So I was set to leave Thursday afternoon. Mom calls Thursday morning and says, "We're really looking forward to seeing you, but I wanted you to know that they're calling for snow." Snow? Really? It's the middle of October! I'm not ready for snow - I am not ready to entertain even the possibility of snow. Nope. Lalala, I can't hear you, no snow. But she'd planted a wee tiny seed of worry.
Thursday afternoon, Tom and I attended the parent teacher conference. When we came out, my car gave us a little trouble about starting. Tom says to me (he says), "Your battery is shot".
"Does that mean I can't go?" (that seed of worry was sprouting fast)
"That means you need a new battery and you're lucky we figured it out now instead of halfway through your trip."
"Ok." But I didn't feel particularly lucky, because I was now off schedule by about an hour and a half which was supposed to be the amount of time I would be able to bargain shop on the way Home. I love bargain shopping. Bargain shopping sans kids? Well, at the risk of repeating myself: yes, please. So that was denied. Bummer. But I was on my way. Well, sort of. When the battery was replaced, my stereo went offline. To get it back involved finding a code and, oh, for Pete's sake, if I wasted any more time I was gonna have to give up dinner as well as shopping. "I'll be fine without a stereo - I need to go."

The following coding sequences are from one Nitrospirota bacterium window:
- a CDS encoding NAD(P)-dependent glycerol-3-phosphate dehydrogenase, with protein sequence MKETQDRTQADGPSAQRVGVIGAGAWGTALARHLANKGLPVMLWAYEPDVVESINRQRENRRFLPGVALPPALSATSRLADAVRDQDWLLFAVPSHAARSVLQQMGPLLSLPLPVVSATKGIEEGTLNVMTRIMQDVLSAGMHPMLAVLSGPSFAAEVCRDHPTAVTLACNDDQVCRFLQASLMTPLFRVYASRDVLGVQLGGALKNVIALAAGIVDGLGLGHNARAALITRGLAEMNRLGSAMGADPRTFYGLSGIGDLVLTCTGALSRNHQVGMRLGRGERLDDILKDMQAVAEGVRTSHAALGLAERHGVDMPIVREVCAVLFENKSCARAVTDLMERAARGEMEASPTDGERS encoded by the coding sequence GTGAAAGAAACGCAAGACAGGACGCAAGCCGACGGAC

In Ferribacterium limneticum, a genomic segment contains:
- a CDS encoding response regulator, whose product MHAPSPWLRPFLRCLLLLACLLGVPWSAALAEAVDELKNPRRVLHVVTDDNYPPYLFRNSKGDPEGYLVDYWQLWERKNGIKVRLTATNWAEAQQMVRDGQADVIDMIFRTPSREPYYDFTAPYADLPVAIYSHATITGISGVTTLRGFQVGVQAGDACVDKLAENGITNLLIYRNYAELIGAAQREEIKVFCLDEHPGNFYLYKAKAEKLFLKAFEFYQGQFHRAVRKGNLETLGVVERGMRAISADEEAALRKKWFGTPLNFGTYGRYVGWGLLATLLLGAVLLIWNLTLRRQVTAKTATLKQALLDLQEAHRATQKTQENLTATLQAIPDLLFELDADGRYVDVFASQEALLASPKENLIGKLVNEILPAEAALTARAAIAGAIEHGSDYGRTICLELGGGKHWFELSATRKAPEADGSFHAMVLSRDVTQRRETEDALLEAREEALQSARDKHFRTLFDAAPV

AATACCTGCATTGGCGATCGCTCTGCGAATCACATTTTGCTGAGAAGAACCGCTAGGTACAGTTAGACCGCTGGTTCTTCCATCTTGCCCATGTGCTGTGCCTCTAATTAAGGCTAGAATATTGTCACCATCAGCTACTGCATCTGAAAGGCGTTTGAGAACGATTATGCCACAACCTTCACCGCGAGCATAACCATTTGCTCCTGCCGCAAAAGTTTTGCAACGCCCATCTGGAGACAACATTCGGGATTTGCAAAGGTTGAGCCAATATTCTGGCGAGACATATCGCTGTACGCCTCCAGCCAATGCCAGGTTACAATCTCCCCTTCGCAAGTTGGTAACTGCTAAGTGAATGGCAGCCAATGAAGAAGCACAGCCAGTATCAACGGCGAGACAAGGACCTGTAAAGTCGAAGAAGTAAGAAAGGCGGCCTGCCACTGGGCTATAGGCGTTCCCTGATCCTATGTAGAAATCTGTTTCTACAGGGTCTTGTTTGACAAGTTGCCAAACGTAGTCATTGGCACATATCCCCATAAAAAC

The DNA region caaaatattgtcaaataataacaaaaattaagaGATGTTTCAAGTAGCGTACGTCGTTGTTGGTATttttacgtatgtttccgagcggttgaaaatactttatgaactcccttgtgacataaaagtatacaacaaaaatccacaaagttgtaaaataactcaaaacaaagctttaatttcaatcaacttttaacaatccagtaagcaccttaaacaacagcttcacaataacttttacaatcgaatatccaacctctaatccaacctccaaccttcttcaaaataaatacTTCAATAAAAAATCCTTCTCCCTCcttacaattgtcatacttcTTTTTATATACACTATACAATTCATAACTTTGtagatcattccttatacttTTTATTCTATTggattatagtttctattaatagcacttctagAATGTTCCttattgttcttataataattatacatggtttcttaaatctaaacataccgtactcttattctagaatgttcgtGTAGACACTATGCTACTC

"You'll go nuts alone in the car with no stereo for almost 5 hours."
"No I won't. The voices keep me company."
So off I set, almost two hours later than planned, with nothing but the sounds of the road (and, of course, the aforementioned voices) to keep me company.
The first leg of the trip was gorgeous. Not a lot rivals the beauty of driving through the mountains during peak foliage season. I felt sort of - blessed. Like this amazing display was just for me. Don't burst my bubble on that one, it wouldn't be nice. As the sun began to set in the rear view mirror, though, things took a turn for the spooky. It's no accident that Halloween is celebrated in Autumn. Autumn days are beautiful. Autumn nights are eerie.